Saturday, June 4, 2016

Delicious Lesson Learned

I must declare I knew absolutely nothing about Indonesian cuisine. With such diversity because of race, religion and cultural backgrounds for this fourth most populated country in the world, there's simply way too much to learn, so I was particularly grateful for the opportunity to explore a bit more about Indonesian food (and in a sense, their culture) with a presentation by a culinary expert on this subject followed by dinner at Kaum, the restaurant at the newly-opened Potato Head Hong Kong in Sai Ying Pun.

Felt like attending a class on "Slow Food Indonesia 101" with journal article, presentation deck and all! 
Cinnamon, Keffir Lime Leaf, Shallots, Red Chilies, Cashew Nuts, Galangal, Tumeric Leaf and Tumeric... just some of the ingredients that went into Rendang cooking
"Do you know Rendang refers to the cooking method instead being a food category?" Ms Lisa Virgiano, an Indonesian culinary activist and Potato Head brand ambassador opened her talk by clarifying a major misconception about Rendang, perhaps one of the best-known Indonesian dishes. She went on spending the next 30 minutes describing Rendang cooking, particularly the traditional method passing from generation to generation among the Minangkabau ethnic group from West Sumatra Province. It was a good learning experience knowing more about the dish and the story behind, the many ingredients involved, the traditional cooking process (often taking more than 8 hours to make), the significance of the dish in the cultural context, and how the cooking method was connected to the landscape, habitat and heritage.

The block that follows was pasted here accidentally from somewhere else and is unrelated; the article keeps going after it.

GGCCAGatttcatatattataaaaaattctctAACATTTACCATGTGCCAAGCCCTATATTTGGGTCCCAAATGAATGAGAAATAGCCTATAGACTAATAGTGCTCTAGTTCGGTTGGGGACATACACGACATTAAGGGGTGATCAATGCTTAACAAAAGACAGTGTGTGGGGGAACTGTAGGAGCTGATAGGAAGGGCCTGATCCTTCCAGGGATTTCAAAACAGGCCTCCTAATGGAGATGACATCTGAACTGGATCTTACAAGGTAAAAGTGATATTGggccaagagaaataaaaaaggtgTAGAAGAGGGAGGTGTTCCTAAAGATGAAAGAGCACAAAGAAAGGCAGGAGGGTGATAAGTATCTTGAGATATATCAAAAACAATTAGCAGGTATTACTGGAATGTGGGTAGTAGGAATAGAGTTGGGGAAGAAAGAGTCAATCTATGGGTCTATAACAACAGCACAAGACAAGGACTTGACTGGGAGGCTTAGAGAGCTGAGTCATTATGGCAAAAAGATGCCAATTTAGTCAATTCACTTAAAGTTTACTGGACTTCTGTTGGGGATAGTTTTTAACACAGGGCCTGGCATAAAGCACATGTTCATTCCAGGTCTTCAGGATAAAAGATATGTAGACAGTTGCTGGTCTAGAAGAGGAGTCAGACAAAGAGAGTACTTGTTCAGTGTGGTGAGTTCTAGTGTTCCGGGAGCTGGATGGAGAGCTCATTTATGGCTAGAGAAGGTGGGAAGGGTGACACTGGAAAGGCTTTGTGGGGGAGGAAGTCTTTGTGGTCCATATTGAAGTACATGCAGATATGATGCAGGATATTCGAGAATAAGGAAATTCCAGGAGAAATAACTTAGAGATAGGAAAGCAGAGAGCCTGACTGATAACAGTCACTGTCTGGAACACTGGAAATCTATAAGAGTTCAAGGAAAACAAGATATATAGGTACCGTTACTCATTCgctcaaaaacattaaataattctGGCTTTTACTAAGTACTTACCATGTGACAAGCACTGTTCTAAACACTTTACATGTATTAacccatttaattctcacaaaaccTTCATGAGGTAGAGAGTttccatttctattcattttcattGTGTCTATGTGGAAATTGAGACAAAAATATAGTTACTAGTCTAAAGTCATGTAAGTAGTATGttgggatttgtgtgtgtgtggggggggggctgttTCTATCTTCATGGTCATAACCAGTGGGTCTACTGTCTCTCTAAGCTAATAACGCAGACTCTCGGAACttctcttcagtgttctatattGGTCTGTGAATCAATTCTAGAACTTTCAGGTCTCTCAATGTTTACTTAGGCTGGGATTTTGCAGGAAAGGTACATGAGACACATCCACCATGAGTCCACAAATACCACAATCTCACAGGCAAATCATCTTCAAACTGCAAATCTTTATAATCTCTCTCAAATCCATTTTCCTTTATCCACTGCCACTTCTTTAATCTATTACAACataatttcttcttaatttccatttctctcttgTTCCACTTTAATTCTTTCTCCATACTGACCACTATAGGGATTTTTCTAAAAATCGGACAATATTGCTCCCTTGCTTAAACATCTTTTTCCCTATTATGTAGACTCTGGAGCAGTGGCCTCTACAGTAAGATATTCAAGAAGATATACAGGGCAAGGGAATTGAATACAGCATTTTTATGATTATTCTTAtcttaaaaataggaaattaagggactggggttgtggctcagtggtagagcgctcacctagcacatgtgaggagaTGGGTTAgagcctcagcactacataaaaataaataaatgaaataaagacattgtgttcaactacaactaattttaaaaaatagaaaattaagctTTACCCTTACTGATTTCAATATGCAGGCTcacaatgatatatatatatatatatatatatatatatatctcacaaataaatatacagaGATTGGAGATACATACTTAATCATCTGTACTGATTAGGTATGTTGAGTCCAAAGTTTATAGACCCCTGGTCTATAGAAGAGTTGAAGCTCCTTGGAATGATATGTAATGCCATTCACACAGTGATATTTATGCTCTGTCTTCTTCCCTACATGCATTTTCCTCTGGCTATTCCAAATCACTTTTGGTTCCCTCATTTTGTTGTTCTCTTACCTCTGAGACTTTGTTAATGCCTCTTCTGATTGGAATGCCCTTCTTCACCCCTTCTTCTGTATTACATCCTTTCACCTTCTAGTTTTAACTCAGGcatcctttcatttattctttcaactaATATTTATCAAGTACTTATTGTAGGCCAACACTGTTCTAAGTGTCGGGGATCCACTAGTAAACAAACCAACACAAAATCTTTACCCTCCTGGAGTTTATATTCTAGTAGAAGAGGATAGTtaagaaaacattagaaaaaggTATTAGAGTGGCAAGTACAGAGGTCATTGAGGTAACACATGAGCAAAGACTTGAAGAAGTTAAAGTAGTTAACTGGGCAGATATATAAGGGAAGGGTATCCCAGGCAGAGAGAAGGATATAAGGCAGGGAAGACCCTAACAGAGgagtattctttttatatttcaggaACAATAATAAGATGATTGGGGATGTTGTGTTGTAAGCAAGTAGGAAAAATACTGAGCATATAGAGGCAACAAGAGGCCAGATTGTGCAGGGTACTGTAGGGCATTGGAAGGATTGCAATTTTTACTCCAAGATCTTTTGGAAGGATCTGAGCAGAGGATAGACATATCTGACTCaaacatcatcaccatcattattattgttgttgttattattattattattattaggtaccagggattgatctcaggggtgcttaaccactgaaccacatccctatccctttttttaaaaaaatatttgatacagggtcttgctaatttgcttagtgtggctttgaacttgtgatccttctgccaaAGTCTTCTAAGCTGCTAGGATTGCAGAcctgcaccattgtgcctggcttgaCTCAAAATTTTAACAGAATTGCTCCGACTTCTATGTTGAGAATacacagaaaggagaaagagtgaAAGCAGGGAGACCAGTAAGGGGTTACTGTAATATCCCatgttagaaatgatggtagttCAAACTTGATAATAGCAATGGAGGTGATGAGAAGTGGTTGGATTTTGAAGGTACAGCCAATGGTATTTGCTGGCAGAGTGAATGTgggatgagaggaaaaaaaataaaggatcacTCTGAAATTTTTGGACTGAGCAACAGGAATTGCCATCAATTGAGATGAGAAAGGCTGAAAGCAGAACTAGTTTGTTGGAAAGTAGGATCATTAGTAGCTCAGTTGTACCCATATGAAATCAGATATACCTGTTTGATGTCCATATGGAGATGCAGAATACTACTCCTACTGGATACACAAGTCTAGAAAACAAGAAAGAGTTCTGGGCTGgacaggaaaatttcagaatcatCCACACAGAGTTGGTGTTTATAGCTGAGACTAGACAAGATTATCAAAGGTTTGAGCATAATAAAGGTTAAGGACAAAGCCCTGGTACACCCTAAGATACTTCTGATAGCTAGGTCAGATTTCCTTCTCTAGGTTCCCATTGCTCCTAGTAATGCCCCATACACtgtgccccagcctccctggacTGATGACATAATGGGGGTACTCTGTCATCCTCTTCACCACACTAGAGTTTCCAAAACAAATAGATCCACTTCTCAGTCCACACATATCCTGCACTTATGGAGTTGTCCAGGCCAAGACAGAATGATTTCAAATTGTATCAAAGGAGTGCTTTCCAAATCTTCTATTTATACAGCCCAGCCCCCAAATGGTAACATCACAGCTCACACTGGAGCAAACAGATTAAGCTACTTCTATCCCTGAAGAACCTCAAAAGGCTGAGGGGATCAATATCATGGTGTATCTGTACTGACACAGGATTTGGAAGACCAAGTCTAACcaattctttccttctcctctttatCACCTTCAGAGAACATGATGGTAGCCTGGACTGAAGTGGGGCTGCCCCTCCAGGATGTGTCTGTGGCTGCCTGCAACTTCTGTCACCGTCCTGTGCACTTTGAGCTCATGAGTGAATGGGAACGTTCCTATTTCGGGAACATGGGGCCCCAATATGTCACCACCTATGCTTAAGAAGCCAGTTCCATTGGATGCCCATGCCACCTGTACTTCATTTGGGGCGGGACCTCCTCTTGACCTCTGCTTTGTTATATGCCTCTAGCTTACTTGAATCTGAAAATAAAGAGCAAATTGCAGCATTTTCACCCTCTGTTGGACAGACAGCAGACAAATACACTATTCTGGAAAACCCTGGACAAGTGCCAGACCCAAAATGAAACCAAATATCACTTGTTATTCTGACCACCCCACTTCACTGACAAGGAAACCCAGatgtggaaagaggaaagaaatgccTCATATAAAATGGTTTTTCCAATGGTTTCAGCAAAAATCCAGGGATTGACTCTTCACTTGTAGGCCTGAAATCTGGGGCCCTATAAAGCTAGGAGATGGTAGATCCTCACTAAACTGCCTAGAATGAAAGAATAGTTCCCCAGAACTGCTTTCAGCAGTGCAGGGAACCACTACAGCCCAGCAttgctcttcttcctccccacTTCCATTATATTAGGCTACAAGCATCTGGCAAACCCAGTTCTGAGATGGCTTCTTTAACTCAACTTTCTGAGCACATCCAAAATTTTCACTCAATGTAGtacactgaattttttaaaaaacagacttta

The open kitchen just behind us - where all the cooking actions took place, with the charcoal grill too!
Four types of Sambal
Of course, it’s not just the talk that we got to enjoy this evening. Soon the dishes of traditional Indonesian cuisine were brought to the long table of ours from the show kitchen right behind us, as a sneak preview of their dinner menu just launched. We began with a platter of sambal, traditional condiments great either with jasmine rice served in a fancy ceramic bowl for sharing, or with any savory dish to enhance the flavor. My favorite was the one called Sambal Kluwek, made with roasted "black nut" (a.k.a. kluwek) then mashed into paste-like texture. It tastes a bit similar to Chinese black bean but with a deeper earthy flavor - not the type you can eat on its own but works very well with a number of food.

Rendang Daging Sapi: Braised beef with red beans in mixed Sumatran rendang spices and coconut milk sauce served with sweet potato crisps
Sate Lidah Sapi Padang: Charcoal-grilled braised ox tongue in a spicy tumeric sauce, served with glazed eggplant crisp
Pa'Piong Ayam: Marinated free range chicken with spices of Sulawesi, grated coconut and sweet potato leaves
Batagor: Javanese fried prawn and mackerel dumplings, served with roasted cashew sauce, scallion and fresh coriander